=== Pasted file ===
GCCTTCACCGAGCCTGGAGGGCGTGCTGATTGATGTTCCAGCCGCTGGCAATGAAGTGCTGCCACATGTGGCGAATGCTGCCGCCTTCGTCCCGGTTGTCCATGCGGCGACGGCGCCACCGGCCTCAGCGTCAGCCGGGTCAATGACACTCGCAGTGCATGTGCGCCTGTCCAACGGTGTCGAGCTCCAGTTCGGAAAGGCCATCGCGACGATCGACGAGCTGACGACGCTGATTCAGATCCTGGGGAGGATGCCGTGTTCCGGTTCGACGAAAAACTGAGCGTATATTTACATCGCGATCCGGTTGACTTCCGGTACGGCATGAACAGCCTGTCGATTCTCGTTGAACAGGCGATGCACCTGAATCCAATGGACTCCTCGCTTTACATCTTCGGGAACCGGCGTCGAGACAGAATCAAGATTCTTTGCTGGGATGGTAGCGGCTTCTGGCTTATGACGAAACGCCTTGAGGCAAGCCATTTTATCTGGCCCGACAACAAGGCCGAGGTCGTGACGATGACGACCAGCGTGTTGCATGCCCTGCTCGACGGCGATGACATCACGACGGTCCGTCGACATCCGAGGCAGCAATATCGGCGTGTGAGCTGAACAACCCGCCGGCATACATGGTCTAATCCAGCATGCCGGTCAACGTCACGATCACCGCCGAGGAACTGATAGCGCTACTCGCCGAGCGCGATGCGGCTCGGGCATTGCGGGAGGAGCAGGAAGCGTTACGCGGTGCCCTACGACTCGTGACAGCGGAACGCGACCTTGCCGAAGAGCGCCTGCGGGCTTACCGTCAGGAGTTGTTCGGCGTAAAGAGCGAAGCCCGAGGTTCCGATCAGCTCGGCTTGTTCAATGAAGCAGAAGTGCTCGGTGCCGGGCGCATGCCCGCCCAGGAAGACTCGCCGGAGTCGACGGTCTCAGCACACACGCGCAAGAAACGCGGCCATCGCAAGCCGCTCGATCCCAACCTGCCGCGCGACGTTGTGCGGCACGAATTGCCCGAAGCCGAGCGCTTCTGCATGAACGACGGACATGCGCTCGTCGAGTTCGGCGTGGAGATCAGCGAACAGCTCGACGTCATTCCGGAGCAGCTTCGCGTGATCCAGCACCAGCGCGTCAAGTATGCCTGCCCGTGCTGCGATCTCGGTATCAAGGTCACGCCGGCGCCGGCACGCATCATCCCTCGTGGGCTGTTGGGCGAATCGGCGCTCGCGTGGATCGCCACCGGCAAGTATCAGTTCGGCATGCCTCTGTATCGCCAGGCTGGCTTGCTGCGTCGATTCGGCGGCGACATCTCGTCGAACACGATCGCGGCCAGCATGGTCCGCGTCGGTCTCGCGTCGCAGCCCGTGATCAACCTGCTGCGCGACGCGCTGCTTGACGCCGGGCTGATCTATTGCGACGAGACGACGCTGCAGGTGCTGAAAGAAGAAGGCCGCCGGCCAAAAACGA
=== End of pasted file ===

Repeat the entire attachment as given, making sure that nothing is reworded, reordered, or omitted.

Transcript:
GCCTTCACCGAGCCTGGAGGGCGTGCTGATTGATGTTCCAGCCGCTGGCAATGAAGTGCTGCCACATGTGGCGAATGCTGCCGCCTTCGTCCCGGTTGTCCATGCGGCGACGGCGCCACCGGCCTCAGCGTCAGCCGGGTCAATGACACTCGCAGTGCATGTGCGCCTGTCCAACGGTGTCGAGCTCCAGTTCGGAAAGGCCATCGCGACGATCGACGAGCTGACGACGCTGATTCAGATCCTGGGGAGGATGCCGTGTTCCGGTTCGACGAAAAACTGAGCGTATATTTACATCGCGATCCGGTTGACTTCCGGTACGGCATGAACAGCCTGTCGATTCTCGTTGAACAGGCGATGCACCTGAATCCAATGGACTCCTCGCTTTACATCTTCGGGAACCGGCGTCGAGACAGAATCAAGATTCTTTGCTGGGATGGTAGCGGCTTCTGGCTTATGACGAAACGCCTTGAGGCAAGCCATTTTATCTGGCCCGACAACAAGGCCGAGGTCGTGACGATGACGACCAGCGTGTTGCATGCCCTGCTCGACGGCGATGACATCACGACGGTCCGTCGACATCCGAGGCAGCAATATCGGCGTGTGAGCTGAACAACCCGCCGGCATACATGGTCTAATCCAGCATGCCGGTCAACGTCACGATCACCGCCGAGGAACTGATAGCGCTACTCGCCGAGCGCGATGCGGCTCGGGCATTGCGGGAGGAGCAGGAAGCGTTACGCGGTGCCCTACGACTCGTGACAGCGGAACGCGACCTTGCCGAAGAGCGCCTGCGGGCTTACCGTCAGGAGTTGTTCGGCGTAAAGAGCGAAGCCCGAGGTTCCGATCAGCTCGGCTTGTTCAATGAAGCAGAAGTGCTCGGTGCCGGGCGCATGCCCGCCCAGGAAGACTCGCCGGAGTCGACGGTCTCAGCACACACGCGCAAGAAACGCGGCCATCGCAAGCCGCTCGATCCCAACCTGCCGCGCGACGTTGTGCGGCACGAATTGCCCGAAGCCGAGCGCTTCTGCATGAACGACGGACATGCGCTCGTCGAGTTCGGCGTGGAGATCAGCGAACAGCTCGACGTCATTCCGGAGCAGCTTCGCGTGATCCAGCACCAGCGCGTCAAGTATGCCTGCCCGTGCTGCGATCTCGGTATCAAGGTCACGCCGGCGCCGGCACGCATCATCCCTCGTGGGCTGTTGGGCGAATCGGCGCTCGCGTGGATCGCCACCGGCAAGTATCAGTTCGGCATGCCTCTGTATCGCCAGGCTGGCTTGCTGCGTCGATTCGGCGGCGACATCTCGTCGAACACGATCGCGGCCAGCATGGTCCGCGTCGGTCTCGCGTCGCAGCCCGTGATCAACCTGCTGCGCGACGCGCTGCTTGACGCCGGGCTGATCTATTGCGACGAGACGACGCTGCAGGTGCTGAAAGAAGAAGGCCGCCGGCCAAAAACGA